WASHINGTON, D.C. —The Department of Justice announced charges Monday against four members of China’s People’s Liberation Army for the 2017 hack of Equifax Inc., according to U.S. Attorney General William Barr.
Barr said the charges stem from “breaking into the computer systems” of the credit-reporting company and stealing intellectual property and sensitive personal information at an unprecedented scale.
At a news conference in Washington announcing the indictments, Barr called the hack a “deliberate and sweeping intrusion into the private information of the American people.”
“Today, we hold PLA hackers accountable for their criminal actions, and we remind the Chinese government that we have the capability to remove the internet’s cloak of anonymity and find the hackers that nation repeatedly deploys against us,” Barr said. “Unfortunately, the Equifax hack fits a disturbing and unacceptable pattern of state-sponsored computer intrusions and thefts by China and its citizens that have targeted personally identifiable information, trade secrets, and other confidential information.”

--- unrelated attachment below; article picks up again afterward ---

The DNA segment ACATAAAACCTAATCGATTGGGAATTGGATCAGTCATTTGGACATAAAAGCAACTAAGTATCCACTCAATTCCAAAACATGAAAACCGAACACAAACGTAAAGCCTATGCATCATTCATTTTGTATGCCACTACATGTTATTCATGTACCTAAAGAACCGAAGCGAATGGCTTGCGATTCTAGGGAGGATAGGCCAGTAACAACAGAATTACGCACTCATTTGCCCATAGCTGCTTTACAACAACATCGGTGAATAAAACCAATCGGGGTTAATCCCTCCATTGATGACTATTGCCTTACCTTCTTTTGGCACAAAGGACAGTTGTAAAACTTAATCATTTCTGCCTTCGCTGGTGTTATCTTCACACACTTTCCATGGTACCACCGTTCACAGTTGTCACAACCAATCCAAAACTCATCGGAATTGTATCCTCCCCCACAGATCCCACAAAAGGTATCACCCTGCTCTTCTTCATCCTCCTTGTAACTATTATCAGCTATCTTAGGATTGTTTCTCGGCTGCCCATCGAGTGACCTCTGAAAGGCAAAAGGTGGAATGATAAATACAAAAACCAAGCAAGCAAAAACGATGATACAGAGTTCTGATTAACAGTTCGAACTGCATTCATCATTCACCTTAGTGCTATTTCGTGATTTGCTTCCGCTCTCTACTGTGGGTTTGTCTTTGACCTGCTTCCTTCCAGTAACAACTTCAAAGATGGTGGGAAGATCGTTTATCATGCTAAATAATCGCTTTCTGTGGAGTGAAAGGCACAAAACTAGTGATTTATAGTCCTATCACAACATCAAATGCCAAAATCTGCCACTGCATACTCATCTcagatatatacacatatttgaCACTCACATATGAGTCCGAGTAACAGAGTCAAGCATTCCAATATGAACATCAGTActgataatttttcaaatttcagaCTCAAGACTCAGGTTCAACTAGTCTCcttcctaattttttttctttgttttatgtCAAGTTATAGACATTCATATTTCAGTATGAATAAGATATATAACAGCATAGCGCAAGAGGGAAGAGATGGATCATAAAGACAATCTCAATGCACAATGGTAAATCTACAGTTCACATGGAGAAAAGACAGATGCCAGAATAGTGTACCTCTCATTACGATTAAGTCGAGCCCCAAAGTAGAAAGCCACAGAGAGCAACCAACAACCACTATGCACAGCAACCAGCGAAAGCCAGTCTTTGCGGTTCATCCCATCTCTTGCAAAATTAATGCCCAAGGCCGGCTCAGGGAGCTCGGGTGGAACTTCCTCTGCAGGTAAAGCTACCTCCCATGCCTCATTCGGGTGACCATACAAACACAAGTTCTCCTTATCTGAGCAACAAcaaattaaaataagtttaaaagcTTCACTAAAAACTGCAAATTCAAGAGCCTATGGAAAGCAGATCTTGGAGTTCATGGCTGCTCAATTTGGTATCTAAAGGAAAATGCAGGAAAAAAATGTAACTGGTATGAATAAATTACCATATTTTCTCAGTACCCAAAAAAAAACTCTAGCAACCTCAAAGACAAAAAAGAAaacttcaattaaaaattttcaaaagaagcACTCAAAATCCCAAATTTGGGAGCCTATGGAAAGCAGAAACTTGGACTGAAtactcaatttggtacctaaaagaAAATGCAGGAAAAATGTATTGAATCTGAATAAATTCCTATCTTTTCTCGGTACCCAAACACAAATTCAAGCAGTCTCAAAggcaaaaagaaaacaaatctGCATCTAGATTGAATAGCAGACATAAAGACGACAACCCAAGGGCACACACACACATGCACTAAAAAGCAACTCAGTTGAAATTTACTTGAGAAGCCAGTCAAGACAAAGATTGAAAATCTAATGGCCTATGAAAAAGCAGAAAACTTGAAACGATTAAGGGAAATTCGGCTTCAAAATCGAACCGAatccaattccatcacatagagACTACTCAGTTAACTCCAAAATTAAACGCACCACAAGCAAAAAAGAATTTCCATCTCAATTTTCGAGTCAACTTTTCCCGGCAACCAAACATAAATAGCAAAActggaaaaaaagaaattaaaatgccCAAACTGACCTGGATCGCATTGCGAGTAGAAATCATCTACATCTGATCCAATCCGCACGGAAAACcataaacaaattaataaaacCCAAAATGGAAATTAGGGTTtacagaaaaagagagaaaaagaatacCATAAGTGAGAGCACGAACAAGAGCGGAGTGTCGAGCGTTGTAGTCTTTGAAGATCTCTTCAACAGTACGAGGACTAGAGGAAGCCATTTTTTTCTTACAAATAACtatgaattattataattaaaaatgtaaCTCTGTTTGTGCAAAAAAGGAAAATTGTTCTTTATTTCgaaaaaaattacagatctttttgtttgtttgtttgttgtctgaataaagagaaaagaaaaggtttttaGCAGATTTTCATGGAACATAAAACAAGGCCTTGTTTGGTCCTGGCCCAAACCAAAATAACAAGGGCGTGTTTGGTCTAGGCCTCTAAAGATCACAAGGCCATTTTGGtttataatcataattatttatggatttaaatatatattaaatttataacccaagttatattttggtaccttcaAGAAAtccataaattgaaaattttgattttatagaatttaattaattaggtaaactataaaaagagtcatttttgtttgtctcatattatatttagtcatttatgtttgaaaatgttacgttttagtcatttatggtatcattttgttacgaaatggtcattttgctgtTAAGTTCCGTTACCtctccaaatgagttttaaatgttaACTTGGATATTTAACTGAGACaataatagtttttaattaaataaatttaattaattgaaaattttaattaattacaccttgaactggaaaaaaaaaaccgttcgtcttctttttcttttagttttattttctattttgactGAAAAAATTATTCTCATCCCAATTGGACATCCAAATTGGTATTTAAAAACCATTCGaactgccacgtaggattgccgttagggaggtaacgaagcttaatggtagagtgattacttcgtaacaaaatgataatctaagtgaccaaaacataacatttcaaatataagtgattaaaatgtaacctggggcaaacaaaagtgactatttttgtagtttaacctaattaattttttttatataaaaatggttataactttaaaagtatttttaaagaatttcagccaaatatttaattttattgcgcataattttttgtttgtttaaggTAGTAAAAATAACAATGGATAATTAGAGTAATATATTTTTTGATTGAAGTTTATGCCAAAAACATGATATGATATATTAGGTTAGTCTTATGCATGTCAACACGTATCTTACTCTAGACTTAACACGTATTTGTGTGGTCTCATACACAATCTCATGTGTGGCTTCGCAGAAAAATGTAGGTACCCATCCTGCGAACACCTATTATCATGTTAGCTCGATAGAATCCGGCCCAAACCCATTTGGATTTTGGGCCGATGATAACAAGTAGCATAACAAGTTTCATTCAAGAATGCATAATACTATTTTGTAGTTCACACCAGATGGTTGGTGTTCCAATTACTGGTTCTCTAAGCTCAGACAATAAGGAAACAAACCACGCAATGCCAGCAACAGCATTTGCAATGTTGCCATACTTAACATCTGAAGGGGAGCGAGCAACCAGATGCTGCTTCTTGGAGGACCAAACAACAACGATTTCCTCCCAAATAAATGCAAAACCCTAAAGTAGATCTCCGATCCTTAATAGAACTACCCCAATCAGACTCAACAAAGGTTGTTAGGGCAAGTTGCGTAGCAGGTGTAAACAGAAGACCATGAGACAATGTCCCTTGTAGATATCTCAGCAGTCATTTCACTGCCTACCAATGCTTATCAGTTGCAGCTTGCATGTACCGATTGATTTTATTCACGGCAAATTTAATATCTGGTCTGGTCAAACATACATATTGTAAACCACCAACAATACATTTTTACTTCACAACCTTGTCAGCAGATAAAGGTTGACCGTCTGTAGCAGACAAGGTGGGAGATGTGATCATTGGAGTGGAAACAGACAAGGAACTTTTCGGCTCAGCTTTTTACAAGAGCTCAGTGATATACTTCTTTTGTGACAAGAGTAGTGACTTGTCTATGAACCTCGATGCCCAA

Equifax announced in September 2017 that hackers accessed data including Social Security numbers, driver’s license numbers and addresses, a breach that impacted more than 140 million people.
Hackers gained access to the Equifax network in May 2017 and attacked the company for 76 days, according to a House Oversight Committee report. Equifax noticed “red flags” in late July, and then in early August contacted the Federal Bureau of Investigation, outside counsel and cybersecurity firm Mandiant. The company waited until September to inform the public of the breach.
The breach attracted scrutiny from lawmakers in Washington and criticism from consumers and banks, igniting a debate about the role credit bureaus play in lending.